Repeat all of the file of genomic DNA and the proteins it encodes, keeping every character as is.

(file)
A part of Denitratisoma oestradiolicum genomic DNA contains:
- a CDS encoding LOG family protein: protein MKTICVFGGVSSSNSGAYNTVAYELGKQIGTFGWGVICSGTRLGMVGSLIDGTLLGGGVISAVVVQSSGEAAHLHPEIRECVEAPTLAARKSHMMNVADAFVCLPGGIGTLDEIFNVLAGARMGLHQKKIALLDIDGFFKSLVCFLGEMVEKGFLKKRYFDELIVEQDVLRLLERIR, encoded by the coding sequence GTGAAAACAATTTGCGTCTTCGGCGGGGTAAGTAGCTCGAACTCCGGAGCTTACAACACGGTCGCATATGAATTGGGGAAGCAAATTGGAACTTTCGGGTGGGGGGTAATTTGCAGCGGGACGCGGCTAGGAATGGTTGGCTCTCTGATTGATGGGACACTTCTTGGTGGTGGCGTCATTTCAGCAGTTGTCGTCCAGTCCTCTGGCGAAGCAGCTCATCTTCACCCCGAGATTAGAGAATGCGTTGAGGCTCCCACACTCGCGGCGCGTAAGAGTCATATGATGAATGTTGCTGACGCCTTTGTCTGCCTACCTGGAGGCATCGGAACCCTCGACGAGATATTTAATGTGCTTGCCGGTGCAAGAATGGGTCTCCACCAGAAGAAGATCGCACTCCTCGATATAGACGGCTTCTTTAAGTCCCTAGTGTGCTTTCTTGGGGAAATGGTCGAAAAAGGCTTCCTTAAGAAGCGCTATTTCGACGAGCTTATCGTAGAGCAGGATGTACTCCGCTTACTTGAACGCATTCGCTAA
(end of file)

A part of Denitratisoma oestradiolicum genomic DNA contains:
- a CDS encoding LOG family protein: protein MKTICVFGGVSSSNSGAYNTVAYELGKQIGTFGWGVICSGTRLGMVGSLIDGTLLGGGVISAVVVQSSGEAAHLHPEIRECVEAPTLAARKSHMMNVADAFVCLPGGIGTLDEIFNVLAGARMGLHQKKIALLDIDGFFKSLVCFLGEMVEKGFLKKRYFDELIVEQDVLRLLERIR, encoded by the coding sequence GTGAAAACAATTTGCGTCTTCGGCGGGGTAAGTAGCTCGAACTCCGGAGCTTACAACACGGTCGCATATGAATTGGGGAAGCAAATTGGAACTTTCGGGTGGGGGGTAATTTGCAGCGGGACGCGGCTAGGAATGGTTGGCTCTCTGATTGATGGGACACTTCTTGGTGGTGGCGTCATTTCAGCAGTTGTCGTCCAGTCCTCTGGCGAAGCAGCTCATCTTCACCCCGAGATTAGAGAATGCGTTGAGGCTCCCACACTCGCGGCGCGTAAGAGTCATATGATGAATGTTGCTGACGCCTTTGTCTGCCTACCTGGAGGCATCGGAACCCTCGACGAGATATTTAATGTGCTTGCCGGTGCAAGAATGGGTCTCCACCAGAAGAAGATCGCACTCCTCGATATAGACGGCTTCTTTAAGTCCCTAGTGTGCTTTCTTGGGGAAATGGTCGAAAAAGGCTTCCTTAAGAAGCGCTATTTCGACGAGCTTATCGTAGAGCAGGATGTACTCCGCTTACTTGAACGCATTCGCTAA